Brassinostreroid (BR) regulates the development of the root apical meristem. High levels of BR have inhibitory effects on cell production rates in the meristem and low levels show the opposite effect. Ruan, Halat et al. showed that BR regulates microtubule-associated CLASP (CLIP-Associated Protein) expression through the transcription factors BZR1 and BES1 in a BRI1-dependent manner, altering microtubule organization and regulating CLASP distribution. CLASP maintains the BR receptor, BRI1, at the plasma membrane, and clasp-1 mutant meristems have reduced sensitivity to BR. Their findings suggest that BR signaling reduces root meristem size by downregulating CLASP expression. Furthermore, comparative transcriptomics demonstrated that in the clasp-1 mutant, genes related to hormonal pathways and cell cycle components required for meristem growth are differentially expressed. This work presents a dual mechanism for meristem development, in which BR signaling regulates CLASP expression and CLASP maintains BRI1-dependent signaling. (Summary by Arif Ashraf) Curr. Biol. 10.1016/j.cub.2018.06.048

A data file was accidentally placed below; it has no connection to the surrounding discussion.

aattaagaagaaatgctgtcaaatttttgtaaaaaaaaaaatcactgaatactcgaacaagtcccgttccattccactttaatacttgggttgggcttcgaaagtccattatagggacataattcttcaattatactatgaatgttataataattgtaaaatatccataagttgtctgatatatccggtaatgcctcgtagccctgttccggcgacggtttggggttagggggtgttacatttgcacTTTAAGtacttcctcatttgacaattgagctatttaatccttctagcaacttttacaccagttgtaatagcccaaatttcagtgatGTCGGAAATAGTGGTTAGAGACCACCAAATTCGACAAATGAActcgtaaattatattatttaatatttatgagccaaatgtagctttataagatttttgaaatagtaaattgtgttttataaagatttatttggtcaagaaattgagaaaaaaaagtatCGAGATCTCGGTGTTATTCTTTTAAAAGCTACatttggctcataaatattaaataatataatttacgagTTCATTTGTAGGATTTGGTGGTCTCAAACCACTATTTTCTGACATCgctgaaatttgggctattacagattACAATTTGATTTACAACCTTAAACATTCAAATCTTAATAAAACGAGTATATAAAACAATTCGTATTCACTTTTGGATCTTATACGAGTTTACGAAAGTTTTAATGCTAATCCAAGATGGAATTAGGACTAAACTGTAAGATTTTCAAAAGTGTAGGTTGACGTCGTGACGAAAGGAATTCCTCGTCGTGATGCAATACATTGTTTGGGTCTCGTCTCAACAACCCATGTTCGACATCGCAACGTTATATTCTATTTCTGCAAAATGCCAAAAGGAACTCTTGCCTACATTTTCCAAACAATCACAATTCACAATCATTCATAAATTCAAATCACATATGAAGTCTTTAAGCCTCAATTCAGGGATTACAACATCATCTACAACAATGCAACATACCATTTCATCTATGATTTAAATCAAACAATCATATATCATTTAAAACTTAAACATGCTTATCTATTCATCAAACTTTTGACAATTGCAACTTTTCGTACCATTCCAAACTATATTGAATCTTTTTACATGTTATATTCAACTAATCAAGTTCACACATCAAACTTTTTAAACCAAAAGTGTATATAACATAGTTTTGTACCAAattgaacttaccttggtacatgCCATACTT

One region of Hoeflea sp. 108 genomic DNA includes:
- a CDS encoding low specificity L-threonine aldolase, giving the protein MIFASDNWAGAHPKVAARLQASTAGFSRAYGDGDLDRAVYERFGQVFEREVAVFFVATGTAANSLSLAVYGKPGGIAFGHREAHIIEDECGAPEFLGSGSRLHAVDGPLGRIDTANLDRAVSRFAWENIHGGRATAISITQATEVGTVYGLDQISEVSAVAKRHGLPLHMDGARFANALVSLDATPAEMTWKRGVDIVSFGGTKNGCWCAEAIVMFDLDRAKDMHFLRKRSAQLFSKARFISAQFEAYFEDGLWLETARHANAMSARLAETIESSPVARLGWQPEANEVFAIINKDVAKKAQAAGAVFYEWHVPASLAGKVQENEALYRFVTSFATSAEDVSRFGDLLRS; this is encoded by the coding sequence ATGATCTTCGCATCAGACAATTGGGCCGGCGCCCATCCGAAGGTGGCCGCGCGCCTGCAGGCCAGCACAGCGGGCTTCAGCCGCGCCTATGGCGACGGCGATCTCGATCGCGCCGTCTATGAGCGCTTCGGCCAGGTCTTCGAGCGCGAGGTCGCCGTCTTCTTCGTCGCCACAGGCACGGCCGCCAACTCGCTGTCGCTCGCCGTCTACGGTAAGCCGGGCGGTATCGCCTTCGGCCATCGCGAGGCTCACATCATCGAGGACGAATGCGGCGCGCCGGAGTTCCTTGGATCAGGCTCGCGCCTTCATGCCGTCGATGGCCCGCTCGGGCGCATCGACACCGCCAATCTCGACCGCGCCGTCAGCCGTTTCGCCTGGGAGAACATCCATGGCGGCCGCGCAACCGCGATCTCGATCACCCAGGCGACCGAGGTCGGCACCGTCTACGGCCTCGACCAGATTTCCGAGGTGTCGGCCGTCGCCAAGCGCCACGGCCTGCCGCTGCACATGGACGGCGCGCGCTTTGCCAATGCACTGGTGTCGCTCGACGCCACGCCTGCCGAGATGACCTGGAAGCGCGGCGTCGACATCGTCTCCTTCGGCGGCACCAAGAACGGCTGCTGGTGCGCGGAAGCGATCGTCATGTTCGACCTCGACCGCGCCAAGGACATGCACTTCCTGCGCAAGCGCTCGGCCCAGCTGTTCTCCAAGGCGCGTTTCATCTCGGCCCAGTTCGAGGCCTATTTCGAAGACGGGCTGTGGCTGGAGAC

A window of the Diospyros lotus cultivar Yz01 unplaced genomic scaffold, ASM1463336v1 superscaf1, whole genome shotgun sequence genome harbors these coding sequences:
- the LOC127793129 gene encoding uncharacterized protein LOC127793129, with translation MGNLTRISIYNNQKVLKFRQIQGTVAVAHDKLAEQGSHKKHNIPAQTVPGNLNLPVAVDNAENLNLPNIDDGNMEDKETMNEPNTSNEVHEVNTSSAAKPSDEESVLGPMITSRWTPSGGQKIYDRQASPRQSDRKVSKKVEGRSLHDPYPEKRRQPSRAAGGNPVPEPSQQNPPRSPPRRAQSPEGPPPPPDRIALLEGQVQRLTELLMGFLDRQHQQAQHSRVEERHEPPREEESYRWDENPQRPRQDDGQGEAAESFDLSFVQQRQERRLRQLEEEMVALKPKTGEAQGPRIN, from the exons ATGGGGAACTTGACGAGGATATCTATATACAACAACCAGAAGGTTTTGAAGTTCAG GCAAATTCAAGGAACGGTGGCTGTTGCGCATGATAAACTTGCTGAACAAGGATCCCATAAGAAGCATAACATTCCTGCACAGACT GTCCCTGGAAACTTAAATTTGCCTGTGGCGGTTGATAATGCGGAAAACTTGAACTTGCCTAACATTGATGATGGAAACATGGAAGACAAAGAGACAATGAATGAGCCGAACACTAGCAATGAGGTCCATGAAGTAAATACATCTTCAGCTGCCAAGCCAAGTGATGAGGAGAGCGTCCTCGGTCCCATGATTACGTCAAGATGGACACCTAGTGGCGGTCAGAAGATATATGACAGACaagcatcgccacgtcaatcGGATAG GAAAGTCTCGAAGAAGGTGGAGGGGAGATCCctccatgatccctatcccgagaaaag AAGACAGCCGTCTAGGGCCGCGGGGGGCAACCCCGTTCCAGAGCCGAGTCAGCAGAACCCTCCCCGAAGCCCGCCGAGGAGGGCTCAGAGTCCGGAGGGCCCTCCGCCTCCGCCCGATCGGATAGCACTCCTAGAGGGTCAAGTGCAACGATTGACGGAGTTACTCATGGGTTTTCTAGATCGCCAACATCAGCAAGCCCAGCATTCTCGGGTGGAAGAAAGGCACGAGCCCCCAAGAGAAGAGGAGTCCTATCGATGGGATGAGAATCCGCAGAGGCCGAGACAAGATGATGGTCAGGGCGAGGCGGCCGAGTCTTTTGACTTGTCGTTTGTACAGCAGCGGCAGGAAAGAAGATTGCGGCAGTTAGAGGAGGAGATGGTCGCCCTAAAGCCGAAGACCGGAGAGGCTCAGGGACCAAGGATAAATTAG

Phosphocode-dependent functional dichotomy of a common co-receptor in plant signalling

It’s often surprising and a bit confusing when a protein that has been implicated in one process reveals itself to be involved in a totally different process as well. BAK1 (also known as SERK3) was first identified as a co-receptor for brassinosteroids (BRs), forming ligand-induced heterodimers with BRI1, a leucine-rich repeat receptor kinases (LRR-RKs). BAK1 was later found to also form heterodimers with key LRR-RK immune receptors including FLS2 and EFR. Unravelling the specificity of these interactions has been complicated because epitope tagging BAK1 interfered with its activity. Perakki et al. instead tagged the FLS2 and EFR co-receptors and purified the complex, and then identified where the co-purified BAK1 proteins were phosphorylated (they also minimized BR-mediated phosphorylation by pre-treating with a BR-synthesis inhibitor). The authors identified several Ser, Thr and Tyr residues that are phosphorylated when BAK1 associates with FLS2 or EFR; replacing these with non-phosphorylatable Ala blocks immune signaling. One particular Tyr, Y403 in BAK1, is conserved amongst some but not all LRR-RKs and their co-receptors, this revealing a phosphocode that distinguishes two classes of LRR-RKs. (Summary by Mary Williams) Nature 10.1038/s41586-018-0471-x